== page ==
HA can be used in the form of a topical treatment (applied directly on the skin), a supplement, or through injections. Topical applications, like through a serum, are less invasive and deliver immediate visible results. It can take much longer to see visible results from supplements. Adding a serum like Rodan + Fields Active Hydration Serum into your Regimen is an easy way to work HA into your skincare routine and experience its benefits. HA transforms dry skin into younger-looking, younger-acting skin. You can typically start to see results in a week after first use. Remember, results also vary based on your skin condition, age, gender, lifestyle, etc.

Can I use Hyaluronic Acid in place of a moisturizer?

Let’s start by learning about the difference between hydration and moisturization when it comes to skincare.

Simply put, we can say that a hydrator equates to water, whereas a moisturizer has more to do with oil. Dryness in your skin comes from a lack of oils. Dehydration comes from lack of water. All skin types need hydration. Dry or dehydrated skin can lead to visible dullness and flakiness. Hyaluronic Acid is a perfect hydrator because it helps bring water to the skin’s surface using humectants. Moisturizers, on the other hand, lock the moisture in and work to protect the skin’s natural oil barrier. Keeping skin hydrated can help boost radiance, improve texture and overall smoothness.

Since hydrators and moisturizers work to address differing skincare needs, it can be beneficial to use both HA and a moisturizer separately as two different steps in your skincare routine. For best results, we recommend that you apply anHA serum after toner and before any moisturizers.

Should I use Hyaluronic Acid in the AM, PM or both?

When you first start to use it, it’s better to do so at night. For best results, apply daily after your cleanser and toner. You can also use it during your morning routine if you have dry skin.

How long after I apply an HA product, like a serum, should I apply moisturizer or other products?

With any routine, it’s recommended to let your skin dry between each step before layering on the next product. Formulations are made for layering. And layering in the correct order is more important than timing. However, some prefer to wait 30 to 60 seconds between steps. Your skincare routine should center around your preferences.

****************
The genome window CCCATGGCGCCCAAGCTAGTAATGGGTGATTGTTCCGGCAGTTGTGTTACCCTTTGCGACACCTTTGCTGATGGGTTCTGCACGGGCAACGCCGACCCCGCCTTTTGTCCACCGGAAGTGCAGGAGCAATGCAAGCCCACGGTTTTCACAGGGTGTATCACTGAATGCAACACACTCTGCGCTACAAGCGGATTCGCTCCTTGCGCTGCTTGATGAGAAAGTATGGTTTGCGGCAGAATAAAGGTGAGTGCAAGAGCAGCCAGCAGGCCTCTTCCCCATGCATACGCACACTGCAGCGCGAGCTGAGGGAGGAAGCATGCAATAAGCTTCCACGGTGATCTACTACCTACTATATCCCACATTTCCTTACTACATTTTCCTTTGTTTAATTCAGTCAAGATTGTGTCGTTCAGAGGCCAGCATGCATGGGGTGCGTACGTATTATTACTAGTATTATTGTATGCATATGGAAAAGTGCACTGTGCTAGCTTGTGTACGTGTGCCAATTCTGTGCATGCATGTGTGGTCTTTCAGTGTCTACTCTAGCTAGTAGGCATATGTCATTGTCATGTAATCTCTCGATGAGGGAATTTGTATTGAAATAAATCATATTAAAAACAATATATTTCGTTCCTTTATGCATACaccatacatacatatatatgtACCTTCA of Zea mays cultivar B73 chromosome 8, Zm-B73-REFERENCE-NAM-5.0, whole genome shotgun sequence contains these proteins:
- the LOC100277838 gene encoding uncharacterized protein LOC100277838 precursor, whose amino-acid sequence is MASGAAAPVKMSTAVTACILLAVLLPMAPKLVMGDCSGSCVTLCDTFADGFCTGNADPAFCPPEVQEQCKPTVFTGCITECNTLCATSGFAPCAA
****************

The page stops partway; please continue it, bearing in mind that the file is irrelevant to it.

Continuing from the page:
Is it too much to use a serum with HA and then apply a moisturizer with HA afterward?

No, it’s not harmful to use HA in multiple products. What’s most important is applying products in the right order to ensure ingredients and formulas can work in tandem to provide the best visible results.

Can Hyaluronic Acid cause acne?

If you are worried about adding a new ingredient to your skincare routine, it never hurts to reach out to your doctor to make sure it is right for you. Everyone’s skin needs are different.

Is it true that too much HA can lead to drying out my skin?

Hyaluronic Acid is a hydrating ingredient. Using HA once or twice a day shouldn’t be an issue. If you experience any drying, it never hurts to reach out to your doctor.

Learn more about Rodan + Fields and how you can get your most radiant skin yet. Trust your skin’s glow to the Doctors and your consultant who know how to help you get your skin glowing.

Results may vary depending on multiple factors: age, gender, skin type and condition, concomitant products used, health history, location, lifestyle and diet.

Share this with friends or family members. It will save their skin — and boost their confidence.

PM me for the best options to suit your budget 🙂

*information is taken from The Skincare Source.

Send Me a Message

Glycerin vs. Hyaluronic Acid – Which Should You Use?

Glycerin vs. Hyaluronic Acid – Which Should You Use?

Dark Spot Corrector

WHEN IT COMES TO GLYCERIN AND HYALURONIC ACID, WHICH SHOULD YOU BE USING? YOU MIGHT BE SURPRISED AT THE ANSWER!

When choosing the best skincare routine for you, it’s easy to get tripped up about the right ingredients. There are so many formulations available on the market that are targeted to different skin concerns — from anti-aging to acne to hydration to addressing fine lines and wrinkles. Things get especially confusing when it comes to hydrating versus moisturizing. To that end, in this post, we’ll talk about two common moisturizing and hydration ingredients, Glycerin and Hyaluronic Acid, respectively. You’ve likely heard about both of these, as each is a common skincare ingredient see on product ingredient lists.

How do these two skincare component powerhouses measure up in terms of efficacy?

What are the differences between the two of them?

Can these two ingredients be used individually or in combination?

Read on and find out more.

Glycerin & hyaluronic acid in skincare 

To put it simply, Glycerin is a humectant. That means that it is a type of moisturizing agent. Glycerin works by drawing water from the air and making it available to the outer layer of your skin. If you look on skincare ingredient lists, Glycerin comes up a lot.  It can be used with more occlusive ingredients too, to help the skin retain moisture by preventing water loss.

So what is hyaluronic acid?